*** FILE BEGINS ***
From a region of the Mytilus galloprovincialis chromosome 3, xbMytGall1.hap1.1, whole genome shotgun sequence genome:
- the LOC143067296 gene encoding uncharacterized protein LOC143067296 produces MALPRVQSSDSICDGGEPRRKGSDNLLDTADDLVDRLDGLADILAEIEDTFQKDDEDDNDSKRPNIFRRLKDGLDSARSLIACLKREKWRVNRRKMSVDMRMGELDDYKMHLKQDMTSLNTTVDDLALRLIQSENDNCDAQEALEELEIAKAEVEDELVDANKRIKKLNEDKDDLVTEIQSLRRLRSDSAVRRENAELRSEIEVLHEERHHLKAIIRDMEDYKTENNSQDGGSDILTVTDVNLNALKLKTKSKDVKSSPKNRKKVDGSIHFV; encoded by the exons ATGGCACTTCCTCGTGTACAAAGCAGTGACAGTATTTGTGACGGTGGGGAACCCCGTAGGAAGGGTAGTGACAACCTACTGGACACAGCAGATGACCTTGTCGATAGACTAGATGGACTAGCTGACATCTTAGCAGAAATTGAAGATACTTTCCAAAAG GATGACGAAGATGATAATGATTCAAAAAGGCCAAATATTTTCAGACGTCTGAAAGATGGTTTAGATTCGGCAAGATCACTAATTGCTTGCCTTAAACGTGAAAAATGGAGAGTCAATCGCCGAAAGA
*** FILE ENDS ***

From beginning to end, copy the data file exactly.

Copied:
From a region of the Mytilus galloprovincialis chromosome 3, xbMytGall1.hap1.1, whole genome shotgun sequence genome:
- the LOC143067296 gene encoding uncharacterized protein LOC143067296 produces MALPRVQSSDSICDGGEPRRKGSDNLLDTADDLVDRLDGLADILAEIEDTFQKDDEDDNDSKRPNIFRRLKDGLDSARSLIACLKREKWRVNRRKMSVDMRMGELDDYKMHLKQDMTSLNTTVDDLALRLIQSENDNCDAQEALEELEIAKAEVEDELVDANKRIKKLNEDKDDLVTEIQSLRRLRSDSAVRRENAELRSEIEVLHEERHHLKAIIRDMEDYKTENNSQDGGSDILTVTDVNLNALKLKTKSKDVKSSPKNRKKVDGSIHFV; encoded by the exons ATGGCACTTCCTCGTGTACAAAGCAGTGACAGTATTTGTGACGGTGGGGAACCCCGTAGGAAGGGTAGTGACAACCTACTGGACACAGCAGATGACCTTGTCGATAGACTAGATGGACTAGCTGACATCTTAGCAGAAATTGAAGATACTTTCCAAAAG GATGACGAAGATGATAATGATTCAAAAAGGCCAAATATTTTCAGACGTCTGAAAGATGGTTTAGATTCGGCAAGATCACTAATTGCTTGCCTTAAACGTGAAAAATGGAGAGTCAATCGCCGAAAGA